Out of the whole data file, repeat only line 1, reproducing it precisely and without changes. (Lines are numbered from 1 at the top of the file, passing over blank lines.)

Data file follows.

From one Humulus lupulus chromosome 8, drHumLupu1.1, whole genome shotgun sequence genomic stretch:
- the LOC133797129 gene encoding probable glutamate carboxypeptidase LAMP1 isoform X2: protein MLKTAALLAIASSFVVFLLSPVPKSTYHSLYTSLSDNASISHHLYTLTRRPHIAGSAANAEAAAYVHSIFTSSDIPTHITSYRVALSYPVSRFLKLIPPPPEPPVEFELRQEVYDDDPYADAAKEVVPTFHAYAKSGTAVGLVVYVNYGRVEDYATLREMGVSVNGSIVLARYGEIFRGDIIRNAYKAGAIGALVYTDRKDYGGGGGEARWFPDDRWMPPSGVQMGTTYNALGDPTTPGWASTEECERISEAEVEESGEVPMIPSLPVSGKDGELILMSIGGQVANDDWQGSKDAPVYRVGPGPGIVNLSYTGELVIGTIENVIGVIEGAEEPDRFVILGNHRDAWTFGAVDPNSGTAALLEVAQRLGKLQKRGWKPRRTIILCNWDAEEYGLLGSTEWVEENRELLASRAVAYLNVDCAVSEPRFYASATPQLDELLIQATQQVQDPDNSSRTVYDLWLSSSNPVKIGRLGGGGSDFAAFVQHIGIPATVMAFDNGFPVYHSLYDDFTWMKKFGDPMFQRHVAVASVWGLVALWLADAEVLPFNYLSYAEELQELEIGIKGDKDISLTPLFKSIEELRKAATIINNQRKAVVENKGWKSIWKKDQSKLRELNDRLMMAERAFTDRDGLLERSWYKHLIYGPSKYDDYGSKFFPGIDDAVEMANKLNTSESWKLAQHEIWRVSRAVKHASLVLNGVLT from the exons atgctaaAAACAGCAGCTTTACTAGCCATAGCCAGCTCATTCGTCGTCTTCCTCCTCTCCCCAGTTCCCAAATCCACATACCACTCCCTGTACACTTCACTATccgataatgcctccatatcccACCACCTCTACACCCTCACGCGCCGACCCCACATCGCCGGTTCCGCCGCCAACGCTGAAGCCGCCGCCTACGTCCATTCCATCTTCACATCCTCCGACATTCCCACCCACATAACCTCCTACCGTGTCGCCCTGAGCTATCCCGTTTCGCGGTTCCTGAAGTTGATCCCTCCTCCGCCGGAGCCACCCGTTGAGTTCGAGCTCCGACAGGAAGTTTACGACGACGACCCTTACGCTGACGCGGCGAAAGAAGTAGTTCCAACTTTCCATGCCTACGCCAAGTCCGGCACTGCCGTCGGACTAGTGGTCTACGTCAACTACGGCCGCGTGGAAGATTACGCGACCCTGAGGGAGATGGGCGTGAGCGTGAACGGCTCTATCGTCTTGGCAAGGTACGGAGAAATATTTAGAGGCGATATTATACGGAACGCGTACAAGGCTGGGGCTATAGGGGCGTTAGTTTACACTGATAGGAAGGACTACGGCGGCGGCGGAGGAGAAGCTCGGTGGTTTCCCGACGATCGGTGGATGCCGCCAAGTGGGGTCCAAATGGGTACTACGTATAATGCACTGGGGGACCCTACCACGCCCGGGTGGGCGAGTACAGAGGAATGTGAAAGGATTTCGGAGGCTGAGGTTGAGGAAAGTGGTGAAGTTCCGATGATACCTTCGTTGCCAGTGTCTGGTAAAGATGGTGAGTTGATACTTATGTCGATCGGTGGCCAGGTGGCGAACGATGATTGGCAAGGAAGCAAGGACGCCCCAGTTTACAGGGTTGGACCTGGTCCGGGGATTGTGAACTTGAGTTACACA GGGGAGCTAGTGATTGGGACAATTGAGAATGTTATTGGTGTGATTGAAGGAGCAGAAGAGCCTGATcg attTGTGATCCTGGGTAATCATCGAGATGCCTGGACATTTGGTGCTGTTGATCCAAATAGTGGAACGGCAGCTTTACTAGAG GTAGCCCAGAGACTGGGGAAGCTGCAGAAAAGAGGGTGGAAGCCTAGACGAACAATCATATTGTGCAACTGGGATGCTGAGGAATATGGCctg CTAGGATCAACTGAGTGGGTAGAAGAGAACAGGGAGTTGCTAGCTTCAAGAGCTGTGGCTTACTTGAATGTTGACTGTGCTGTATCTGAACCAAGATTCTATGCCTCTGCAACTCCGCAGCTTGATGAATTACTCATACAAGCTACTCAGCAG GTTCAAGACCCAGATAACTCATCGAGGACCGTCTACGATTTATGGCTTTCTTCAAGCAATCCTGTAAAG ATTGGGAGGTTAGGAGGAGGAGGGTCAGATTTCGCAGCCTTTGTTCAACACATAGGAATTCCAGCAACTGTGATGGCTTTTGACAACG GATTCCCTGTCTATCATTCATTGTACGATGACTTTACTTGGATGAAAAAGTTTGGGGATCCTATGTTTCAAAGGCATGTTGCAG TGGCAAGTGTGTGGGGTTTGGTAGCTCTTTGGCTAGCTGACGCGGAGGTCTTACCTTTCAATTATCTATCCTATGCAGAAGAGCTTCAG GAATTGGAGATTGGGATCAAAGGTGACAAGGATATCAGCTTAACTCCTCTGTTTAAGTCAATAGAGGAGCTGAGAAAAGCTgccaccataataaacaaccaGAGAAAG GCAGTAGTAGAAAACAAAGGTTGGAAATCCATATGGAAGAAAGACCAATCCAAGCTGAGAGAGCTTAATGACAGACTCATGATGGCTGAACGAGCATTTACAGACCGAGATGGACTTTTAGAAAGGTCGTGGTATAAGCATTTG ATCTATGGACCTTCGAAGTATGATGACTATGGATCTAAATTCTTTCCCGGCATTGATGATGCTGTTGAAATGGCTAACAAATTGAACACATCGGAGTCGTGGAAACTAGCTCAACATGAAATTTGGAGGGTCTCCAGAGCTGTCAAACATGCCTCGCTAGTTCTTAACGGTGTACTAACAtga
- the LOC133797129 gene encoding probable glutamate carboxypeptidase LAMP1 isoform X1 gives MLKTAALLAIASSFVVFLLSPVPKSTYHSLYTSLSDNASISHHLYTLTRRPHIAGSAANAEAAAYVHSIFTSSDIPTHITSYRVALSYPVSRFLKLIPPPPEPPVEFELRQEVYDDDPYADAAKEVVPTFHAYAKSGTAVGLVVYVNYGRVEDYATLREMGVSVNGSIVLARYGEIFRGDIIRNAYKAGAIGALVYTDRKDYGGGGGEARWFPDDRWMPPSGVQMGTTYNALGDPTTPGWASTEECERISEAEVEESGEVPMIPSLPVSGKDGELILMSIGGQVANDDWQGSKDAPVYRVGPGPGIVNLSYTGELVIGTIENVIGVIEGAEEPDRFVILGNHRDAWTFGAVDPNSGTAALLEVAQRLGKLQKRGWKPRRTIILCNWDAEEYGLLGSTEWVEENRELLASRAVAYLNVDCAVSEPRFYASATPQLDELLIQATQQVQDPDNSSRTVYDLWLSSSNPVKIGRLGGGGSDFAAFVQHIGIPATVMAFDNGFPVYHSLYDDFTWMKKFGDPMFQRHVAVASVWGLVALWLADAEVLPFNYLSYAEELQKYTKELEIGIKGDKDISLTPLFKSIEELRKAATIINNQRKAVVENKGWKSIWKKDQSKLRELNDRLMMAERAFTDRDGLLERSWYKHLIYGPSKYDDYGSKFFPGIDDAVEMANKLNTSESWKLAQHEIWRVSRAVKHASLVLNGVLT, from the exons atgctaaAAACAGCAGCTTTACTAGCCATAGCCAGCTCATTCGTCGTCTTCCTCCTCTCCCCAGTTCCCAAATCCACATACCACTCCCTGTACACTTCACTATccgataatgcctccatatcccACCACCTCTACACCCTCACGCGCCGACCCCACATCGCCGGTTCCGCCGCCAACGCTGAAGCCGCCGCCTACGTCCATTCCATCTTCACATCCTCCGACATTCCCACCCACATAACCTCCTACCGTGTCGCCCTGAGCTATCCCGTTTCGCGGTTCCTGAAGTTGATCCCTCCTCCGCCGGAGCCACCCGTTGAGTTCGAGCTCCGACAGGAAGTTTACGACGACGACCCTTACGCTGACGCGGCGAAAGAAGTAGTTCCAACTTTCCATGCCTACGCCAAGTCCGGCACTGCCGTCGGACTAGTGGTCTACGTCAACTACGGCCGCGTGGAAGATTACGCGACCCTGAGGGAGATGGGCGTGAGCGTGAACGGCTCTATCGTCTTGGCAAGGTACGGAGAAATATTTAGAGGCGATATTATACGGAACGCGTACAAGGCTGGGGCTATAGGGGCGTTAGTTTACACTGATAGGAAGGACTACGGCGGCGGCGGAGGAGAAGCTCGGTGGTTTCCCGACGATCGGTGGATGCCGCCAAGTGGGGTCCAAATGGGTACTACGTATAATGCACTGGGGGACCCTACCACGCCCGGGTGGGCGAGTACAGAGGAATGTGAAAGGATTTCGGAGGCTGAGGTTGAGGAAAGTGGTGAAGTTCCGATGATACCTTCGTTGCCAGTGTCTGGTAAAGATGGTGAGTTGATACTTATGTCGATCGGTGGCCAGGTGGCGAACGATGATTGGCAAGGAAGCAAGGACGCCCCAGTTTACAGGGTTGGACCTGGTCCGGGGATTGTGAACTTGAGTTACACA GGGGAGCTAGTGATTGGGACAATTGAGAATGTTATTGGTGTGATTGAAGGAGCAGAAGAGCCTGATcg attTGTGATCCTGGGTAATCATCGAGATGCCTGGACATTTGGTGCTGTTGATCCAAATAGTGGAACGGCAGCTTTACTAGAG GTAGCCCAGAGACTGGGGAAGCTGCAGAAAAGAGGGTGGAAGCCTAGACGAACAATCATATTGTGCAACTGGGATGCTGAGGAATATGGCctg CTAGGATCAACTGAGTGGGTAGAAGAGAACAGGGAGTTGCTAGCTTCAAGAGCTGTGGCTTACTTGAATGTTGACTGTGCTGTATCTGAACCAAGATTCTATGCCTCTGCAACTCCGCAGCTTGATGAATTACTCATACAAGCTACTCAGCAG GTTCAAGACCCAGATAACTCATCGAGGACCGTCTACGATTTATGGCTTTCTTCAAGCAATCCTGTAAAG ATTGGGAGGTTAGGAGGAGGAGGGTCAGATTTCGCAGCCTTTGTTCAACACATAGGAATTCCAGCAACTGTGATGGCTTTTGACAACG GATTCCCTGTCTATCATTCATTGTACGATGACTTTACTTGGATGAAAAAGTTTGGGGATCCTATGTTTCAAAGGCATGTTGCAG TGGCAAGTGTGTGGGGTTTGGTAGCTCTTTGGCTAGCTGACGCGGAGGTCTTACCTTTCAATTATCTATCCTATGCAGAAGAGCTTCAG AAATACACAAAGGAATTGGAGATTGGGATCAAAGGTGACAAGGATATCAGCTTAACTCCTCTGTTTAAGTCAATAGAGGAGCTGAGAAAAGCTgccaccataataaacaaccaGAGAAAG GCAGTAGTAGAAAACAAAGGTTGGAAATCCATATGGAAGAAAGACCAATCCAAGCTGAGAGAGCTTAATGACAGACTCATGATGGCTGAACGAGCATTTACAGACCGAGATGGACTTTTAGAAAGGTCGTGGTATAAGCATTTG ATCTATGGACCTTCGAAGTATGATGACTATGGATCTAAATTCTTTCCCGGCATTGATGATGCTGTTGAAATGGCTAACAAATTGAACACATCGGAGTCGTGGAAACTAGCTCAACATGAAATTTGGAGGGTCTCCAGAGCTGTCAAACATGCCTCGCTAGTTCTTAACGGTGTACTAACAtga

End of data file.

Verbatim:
From one Humulus lupulus chromosome 8, drHumLupu1.1, whole genome shotgun sequence genomic stretch: